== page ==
May 29, 2024

E. coli Illnesses Are Increasing in Wyoming, According to Health Department

E. coli illnesses are increasing in Wyoming, according to that state’s health department, along with cases of norovirus. This information, in a press release from the Wyoming Department of Health (WDH), offered no specifics as to patient ages, hospitalizations, or any hints about possible sources.

E. coli Illnesses Are Increasing in Wyoming, According to Health Department

Norovirus is likely among the increase in gastrointestinal illnesses, but Matt Peterson, WDH surveillance epidemiologist, said in a statement, “We are specifically seeing increased reports of E. coli across the state recently compared to previous years, which can be particularly concerning in children under 5.”

The symptoms of norovirus and E. coli are similar up to a point, but norovirus is usually a self-limiting illness, and people who contract this infection usually do not seek medical care. Norovirus symptoms include nausea, vomiting, watery diarrhea, stomach cramps, and fatigue, and can lead to dehydration that can be serious. The hallmark symptoms of an E. coli infection are severe and painful abdominal cramps along with bloody diarrhea. Most people who contract this infection do seek medical care.

Peterson added, “When people get ill this way, they most often blame the last thing they ate, but norovirus and bacterial illness can spread through many routes rather than just eating food.” It’s also important to point out that norovirus symptoms usually begin 12 to 48 hours after infection, but symptoms of E. coli start a few days, up to a week, after infection.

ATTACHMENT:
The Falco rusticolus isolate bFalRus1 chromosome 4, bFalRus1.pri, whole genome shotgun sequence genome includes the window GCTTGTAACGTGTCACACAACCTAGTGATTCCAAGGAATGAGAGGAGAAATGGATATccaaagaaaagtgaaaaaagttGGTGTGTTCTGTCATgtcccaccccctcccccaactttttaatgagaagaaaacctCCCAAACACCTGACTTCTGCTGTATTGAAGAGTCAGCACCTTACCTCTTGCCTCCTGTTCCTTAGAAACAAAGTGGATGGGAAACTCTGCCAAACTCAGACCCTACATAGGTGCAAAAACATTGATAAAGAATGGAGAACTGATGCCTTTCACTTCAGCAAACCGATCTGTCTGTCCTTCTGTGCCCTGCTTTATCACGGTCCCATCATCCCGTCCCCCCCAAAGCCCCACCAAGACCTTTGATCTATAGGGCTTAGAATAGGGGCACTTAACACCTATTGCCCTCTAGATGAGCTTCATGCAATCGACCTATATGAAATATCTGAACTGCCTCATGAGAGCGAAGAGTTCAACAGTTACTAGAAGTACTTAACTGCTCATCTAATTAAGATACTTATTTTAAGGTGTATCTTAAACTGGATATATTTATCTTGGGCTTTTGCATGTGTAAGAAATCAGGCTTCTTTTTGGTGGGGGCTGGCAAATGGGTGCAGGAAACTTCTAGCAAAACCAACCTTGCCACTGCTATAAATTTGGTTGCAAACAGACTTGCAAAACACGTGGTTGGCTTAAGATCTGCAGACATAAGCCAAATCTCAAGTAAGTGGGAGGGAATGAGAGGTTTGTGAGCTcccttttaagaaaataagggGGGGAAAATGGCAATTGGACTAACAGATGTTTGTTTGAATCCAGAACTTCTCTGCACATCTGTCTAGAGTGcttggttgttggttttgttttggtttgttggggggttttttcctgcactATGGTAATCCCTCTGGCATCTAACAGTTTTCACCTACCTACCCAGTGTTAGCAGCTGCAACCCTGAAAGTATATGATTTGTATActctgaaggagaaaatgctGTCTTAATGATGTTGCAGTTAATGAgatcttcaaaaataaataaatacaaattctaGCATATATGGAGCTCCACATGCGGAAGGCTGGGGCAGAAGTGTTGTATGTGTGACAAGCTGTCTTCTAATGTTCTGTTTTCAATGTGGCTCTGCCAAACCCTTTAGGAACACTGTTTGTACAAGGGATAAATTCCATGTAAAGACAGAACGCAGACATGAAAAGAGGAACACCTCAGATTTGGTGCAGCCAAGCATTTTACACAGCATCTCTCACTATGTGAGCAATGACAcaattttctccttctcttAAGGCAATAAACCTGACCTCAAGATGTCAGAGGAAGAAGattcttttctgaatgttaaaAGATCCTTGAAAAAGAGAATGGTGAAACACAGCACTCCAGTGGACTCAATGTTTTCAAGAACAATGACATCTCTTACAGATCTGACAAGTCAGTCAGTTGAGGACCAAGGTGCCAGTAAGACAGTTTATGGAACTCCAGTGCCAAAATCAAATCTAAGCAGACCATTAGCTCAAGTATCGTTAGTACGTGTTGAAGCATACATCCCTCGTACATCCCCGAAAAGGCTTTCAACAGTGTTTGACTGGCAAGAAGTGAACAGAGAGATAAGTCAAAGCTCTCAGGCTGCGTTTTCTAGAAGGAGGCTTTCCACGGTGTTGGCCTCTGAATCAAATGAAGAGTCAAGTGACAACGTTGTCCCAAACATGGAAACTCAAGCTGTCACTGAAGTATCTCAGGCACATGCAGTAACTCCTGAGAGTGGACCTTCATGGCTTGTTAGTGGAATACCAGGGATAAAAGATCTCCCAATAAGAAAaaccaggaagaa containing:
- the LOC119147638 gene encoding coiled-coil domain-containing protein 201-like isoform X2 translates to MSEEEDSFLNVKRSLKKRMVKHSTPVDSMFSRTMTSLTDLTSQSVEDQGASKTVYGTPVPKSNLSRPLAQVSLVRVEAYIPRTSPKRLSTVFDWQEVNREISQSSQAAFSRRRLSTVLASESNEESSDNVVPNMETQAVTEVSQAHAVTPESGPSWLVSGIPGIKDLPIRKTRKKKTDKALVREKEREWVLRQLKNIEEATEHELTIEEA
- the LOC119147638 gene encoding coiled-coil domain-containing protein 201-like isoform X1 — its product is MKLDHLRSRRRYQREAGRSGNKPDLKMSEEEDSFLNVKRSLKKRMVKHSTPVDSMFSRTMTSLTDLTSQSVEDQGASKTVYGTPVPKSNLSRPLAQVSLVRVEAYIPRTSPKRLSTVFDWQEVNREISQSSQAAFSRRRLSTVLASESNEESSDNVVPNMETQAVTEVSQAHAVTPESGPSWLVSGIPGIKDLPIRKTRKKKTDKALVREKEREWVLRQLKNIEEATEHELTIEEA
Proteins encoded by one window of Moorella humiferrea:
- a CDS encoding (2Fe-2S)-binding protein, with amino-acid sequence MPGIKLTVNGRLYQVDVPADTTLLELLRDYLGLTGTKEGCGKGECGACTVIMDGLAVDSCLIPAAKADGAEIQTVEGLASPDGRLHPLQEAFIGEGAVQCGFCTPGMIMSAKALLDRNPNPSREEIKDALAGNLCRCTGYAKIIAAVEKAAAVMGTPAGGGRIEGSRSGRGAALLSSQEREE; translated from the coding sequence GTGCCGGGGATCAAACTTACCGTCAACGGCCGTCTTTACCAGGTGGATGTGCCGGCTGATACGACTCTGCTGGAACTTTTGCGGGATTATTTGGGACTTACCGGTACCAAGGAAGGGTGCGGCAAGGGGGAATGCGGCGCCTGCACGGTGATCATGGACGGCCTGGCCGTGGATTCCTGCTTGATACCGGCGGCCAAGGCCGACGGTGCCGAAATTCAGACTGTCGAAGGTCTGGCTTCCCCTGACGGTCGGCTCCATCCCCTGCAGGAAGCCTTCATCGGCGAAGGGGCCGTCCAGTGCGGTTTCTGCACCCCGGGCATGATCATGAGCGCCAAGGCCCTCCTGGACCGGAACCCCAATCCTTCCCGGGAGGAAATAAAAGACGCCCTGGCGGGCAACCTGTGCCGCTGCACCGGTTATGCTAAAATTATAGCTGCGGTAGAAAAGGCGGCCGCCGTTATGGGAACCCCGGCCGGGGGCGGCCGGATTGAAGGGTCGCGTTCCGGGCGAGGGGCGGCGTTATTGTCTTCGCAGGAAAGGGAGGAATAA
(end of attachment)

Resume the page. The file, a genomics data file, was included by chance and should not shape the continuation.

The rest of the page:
The fact that E. coli illnesses are increasing in Wyoming is also concerning because E. coli infections can be deadly. Some patients, particularly children under the age of five, can develop a complication called hemolytic uremic syndrome (HUS). Symptoms of HUS, which is a type of kidney failure, include little or no urine output, lethargy, pale skin, easy bruising, a skin rash, and bleeding from the nose or mouth. Anyone with these symptoms must see a doctor as soon as possible.

In the past, E. coli outbreaks have been associated with ground beef, unpasteurized apple cider, and raw milk, although these outbreaks have also been linked to leafy greens, romaine lettuce, nut butters, alfalfa sprouts, flour, chicken salad, raw nuts, and prepackaged cookie dough. Because just about any food can be contaminated with this pathogen, which is also spread person-to-person, knowing the symptoms of an E. coli infection is important.

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If you or a loved one have been sickened with an E. coli infection or HUS, please contact our experienced attorneys for help at 1-888-377-8900 or 612-338-0202.

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